The project ‘Velocipedia’ started in 2009, when designer Gianluca Gimini had a chat with his friend at a bar in Bologna. They recalled an embarrassing memory from school times, when a classmate, asked by a technical teacher, couldn’t properly draw a bike from the memory.
“A single designer could not invent so many new bike designs in 100 lifetimes and this is why I look at this collection in such awe.” Gimini’s friend laughed at the story and said that anyone who had ridden a bike must know how it was made. Then he tried drawing one on a napkin and miserably failed. That day, the American-Italian designer started to collect bike drawings from his friends, family or just simply strangers. He would give them a sheet of paper, pen and ask to draw a bicycle by heart. It appeared that most people actually struggled with remembering how exactly the bike is made. “Some did get close, some actually nailed it perfectly, but most ended up drawing something that was pretty far off from a regular men’s bicycle,” says Gimini.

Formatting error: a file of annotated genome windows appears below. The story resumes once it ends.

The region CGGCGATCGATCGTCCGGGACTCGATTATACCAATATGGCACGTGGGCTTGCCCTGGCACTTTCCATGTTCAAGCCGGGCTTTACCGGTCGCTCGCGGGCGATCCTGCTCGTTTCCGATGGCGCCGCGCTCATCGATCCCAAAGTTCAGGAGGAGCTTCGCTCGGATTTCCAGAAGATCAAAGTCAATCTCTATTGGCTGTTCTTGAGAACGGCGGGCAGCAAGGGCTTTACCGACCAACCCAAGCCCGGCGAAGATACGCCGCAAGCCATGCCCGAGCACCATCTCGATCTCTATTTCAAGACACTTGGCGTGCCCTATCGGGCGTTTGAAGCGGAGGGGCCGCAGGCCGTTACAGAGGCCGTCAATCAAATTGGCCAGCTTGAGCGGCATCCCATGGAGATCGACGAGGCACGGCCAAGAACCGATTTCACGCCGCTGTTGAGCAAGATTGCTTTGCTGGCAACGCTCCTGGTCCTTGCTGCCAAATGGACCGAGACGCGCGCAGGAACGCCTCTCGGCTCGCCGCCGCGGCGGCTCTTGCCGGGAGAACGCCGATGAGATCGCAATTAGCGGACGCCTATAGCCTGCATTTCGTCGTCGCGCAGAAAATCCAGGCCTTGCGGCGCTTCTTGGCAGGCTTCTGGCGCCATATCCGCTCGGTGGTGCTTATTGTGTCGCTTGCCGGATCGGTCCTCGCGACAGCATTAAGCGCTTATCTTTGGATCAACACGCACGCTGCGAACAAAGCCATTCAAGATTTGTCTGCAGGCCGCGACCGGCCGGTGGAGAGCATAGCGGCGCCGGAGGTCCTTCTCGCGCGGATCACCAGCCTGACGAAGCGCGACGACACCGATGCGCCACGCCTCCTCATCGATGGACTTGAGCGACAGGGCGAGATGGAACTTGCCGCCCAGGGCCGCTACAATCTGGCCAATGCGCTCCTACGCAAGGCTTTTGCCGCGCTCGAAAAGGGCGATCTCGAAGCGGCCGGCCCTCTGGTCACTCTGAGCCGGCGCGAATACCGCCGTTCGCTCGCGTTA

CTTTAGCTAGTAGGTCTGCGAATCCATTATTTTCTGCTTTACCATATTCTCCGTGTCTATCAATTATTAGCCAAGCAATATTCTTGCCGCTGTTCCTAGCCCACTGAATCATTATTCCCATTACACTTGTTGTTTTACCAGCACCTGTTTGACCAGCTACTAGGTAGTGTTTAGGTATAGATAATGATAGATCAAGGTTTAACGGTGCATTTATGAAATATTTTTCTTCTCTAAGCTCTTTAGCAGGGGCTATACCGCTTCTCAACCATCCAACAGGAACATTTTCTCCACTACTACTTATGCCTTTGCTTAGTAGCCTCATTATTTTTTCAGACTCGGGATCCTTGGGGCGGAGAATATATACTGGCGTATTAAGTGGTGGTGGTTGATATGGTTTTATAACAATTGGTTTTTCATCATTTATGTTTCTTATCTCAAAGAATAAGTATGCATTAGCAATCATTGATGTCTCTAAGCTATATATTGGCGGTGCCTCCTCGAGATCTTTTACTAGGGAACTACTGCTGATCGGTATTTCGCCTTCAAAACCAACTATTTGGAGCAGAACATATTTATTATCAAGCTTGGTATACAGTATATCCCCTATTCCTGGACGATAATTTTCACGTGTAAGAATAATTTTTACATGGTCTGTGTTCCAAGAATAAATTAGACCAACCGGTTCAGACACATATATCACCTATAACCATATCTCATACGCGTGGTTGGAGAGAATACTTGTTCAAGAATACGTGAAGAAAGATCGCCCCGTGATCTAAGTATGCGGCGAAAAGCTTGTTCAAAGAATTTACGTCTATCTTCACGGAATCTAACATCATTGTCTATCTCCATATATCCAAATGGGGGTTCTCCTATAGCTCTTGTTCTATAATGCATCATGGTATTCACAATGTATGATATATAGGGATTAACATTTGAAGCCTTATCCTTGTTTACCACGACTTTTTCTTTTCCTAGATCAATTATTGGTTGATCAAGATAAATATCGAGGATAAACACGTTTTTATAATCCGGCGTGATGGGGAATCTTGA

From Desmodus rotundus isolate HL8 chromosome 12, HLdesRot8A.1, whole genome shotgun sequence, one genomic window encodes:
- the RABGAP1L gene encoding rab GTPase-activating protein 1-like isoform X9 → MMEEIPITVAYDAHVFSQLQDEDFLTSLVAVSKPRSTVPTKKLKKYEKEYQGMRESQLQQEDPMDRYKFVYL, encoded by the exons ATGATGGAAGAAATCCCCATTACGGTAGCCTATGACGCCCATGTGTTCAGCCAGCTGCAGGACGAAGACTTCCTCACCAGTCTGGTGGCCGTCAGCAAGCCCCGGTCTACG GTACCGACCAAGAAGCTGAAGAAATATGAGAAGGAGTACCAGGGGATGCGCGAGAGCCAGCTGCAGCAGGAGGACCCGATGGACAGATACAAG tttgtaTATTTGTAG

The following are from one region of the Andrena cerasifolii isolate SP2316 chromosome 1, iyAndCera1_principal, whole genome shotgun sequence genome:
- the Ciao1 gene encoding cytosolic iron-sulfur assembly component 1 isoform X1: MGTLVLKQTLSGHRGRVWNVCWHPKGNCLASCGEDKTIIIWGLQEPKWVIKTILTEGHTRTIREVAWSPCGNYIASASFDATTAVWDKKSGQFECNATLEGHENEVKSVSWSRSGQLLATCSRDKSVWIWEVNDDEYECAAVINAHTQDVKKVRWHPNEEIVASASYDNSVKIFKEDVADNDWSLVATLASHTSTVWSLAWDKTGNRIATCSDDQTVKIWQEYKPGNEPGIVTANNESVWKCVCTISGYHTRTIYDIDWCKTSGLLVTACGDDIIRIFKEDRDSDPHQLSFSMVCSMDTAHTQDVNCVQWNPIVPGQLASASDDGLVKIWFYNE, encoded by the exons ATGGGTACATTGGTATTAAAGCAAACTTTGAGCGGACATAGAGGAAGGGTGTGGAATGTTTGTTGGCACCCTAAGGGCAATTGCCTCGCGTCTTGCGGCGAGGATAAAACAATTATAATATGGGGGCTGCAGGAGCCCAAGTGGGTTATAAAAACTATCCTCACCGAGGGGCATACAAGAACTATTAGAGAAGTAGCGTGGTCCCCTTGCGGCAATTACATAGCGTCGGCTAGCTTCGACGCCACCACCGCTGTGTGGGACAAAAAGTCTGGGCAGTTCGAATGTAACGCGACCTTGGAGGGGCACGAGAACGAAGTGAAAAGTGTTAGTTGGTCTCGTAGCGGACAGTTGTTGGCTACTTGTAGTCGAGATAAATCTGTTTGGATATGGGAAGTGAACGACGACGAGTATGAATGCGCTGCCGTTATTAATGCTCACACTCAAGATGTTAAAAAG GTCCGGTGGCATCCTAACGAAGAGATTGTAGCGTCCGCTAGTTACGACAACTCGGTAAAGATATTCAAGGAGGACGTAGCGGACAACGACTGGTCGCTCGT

Over the time, he built up a big and diverse collection. He explains: “There is an incredible diversity of new typologies emerging from these crowd-sourced and technically error-driven drawings. A single designer could not invent so many new bike designs in 100 lifetimes and this is why I look at this collection in such awe.” In 2016, Gimini finally decided to take the part in this project himself, and to reveal the potential and beauty of these sketches. He selected the ones he found the most interesting, and then rendered them as if they were real. The result was surprising and proved that everyone, regardless of age and profession, can come up with extraordinary and brilliant inventions.
All images © Gianluca Gimini